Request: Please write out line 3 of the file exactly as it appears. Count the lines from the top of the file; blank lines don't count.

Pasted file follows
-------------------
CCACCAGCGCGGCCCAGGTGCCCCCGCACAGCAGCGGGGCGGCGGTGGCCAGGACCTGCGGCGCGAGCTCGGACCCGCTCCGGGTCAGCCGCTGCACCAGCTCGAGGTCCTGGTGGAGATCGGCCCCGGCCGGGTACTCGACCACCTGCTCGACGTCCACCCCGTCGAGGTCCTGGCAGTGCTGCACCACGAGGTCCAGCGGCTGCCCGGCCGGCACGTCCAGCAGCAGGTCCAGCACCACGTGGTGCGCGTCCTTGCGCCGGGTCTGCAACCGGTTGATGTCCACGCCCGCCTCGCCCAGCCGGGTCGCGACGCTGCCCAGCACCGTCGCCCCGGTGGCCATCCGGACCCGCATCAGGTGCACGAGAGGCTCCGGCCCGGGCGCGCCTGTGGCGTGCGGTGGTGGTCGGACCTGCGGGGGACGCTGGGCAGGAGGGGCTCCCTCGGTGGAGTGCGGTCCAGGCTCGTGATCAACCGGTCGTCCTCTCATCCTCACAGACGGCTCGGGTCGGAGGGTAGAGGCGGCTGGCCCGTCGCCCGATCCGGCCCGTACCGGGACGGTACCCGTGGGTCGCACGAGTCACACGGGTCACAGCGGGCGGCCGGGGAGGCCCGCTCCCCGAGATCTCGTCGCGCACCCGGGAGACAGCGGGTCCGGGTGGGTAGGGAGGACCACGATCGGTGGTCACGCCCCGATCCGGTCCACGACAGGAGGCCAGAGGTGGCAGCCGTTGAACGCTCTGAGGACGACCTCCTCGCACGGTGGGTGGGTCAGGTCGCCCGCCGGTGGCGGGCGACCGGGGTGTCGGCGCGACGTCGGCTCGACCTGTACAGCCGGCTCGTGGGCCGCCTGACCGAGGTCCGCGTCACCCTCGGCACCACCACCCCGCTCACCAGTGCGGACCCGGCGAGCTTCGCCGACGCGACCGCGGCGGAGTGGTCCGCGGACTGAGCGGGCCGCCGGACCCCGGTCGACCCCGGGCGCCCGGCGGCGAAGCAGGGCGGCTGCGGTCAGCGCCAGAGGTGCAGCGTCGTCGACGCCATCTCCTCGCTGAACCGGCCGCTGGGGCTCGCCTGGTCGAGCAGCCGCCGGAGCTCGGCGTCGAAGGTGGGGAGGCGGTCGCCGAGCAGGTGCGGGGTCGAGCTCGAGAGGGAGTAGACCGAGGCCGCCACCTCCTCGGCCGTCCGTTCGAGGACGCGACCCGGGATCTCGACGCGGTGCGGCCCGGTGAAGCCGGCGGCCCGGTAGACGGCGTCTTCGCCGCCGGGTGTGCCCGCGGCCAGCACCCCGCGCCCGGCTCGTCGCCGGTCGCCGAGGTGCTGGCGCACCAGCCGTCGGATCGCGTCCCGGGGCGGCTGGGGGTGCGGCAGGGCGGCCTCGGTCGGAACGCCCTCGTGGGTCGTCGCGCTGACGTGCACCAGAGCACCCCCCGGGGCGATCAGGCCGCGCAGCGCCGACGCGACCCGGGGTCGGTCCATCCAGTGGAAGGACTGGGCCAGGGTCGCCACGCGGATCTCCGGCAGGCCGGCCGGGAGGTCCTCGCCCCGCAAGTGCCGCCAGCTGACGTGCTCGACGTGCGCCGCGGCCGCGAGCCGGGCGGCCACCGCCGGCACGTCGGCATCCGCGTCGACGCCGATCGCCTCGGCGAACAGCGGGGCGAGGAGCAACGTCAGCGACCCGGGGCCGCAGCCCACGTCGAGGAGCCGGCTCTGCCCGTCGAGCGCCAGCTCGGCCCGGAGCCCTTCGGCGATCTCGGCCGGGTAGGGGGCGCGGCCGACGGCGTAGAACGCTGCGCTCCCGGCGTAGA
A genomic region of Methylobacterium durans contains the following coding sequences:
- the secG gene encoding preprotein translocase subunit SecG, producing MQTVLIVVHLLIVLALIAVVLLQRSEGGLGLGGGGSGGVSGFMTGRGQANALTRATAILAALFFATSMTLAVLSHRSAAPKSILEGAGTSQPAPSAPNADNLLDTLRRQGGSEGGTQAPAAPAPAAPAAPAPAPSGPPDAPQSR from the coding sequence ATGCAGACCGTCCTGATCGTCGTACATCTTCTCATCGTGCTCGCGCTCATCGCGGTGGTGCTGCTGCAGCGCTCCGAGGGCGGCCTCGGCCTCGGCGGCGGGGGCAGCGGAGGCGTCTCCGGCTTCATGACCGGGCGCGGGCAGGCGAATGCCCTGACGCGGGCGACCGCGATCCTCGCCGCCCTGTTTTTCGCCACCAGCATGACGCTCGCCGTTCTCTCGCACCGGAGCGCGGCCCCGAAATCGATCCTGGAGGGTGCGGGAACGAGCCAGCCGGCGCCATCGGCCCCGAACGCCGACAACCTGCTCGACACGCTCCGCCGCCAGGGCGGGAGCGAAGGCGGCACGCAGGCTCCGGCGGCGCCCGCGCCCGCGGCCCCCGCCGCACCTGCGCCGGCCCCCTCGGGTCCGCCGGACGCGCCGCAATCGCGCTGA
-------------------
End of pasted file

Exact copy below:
- the secG gene encoding preprotein translocase subunit SecG, producing MQTVLIVVHLLIVLALIAVVLLQRSEGGLGLGGGGSGGVSGFMTGRGQANALTRATAILAALFFATSMTLAVLSHRSAAPKSILEGAGTSQPAPSAPNADNLLDTLRRQGGSEGGTQAPAAPAPAAPAAPAPAPSGPPDAPQSR from the coding sequence ATGCAGACCGTCCTGATCGTCGTACATCTTCTCATCGTGCTCGCGCTCATCGCGGTGGTGCTGCTGCAGCGCTCCGAGGGCGGCCTCGGCCTCGGCGGCGGGGGCAGCGGAGGCGTCTCCGGCTTCATGACCGGGCGCGGGCAGGCGAATGCCCTGACGCGGGCGACCGCGATCCTCGCCGCCCTGTTTTTCGCCACCAGCATGACGCTCGCCGTTCTCTCGCACCGGAGCGCGGCCCCGAAATCGATCCTGGAGGGTGCGGGAACGAGCCAGCCGGCGCCATCGGCCCCGAACGCCGACAACCTGCTCGACACGCTCCGCCGCCAGGGCGGGAGCGAAGGCGGCACGCAGGCTCCGGCGGCGCCCGCGCCCGCGGCCCCCGCCGCACCTGCGCCGGCCCCCTCGGGTCCGCCGGACGCGCCGCAATCGCGCTGA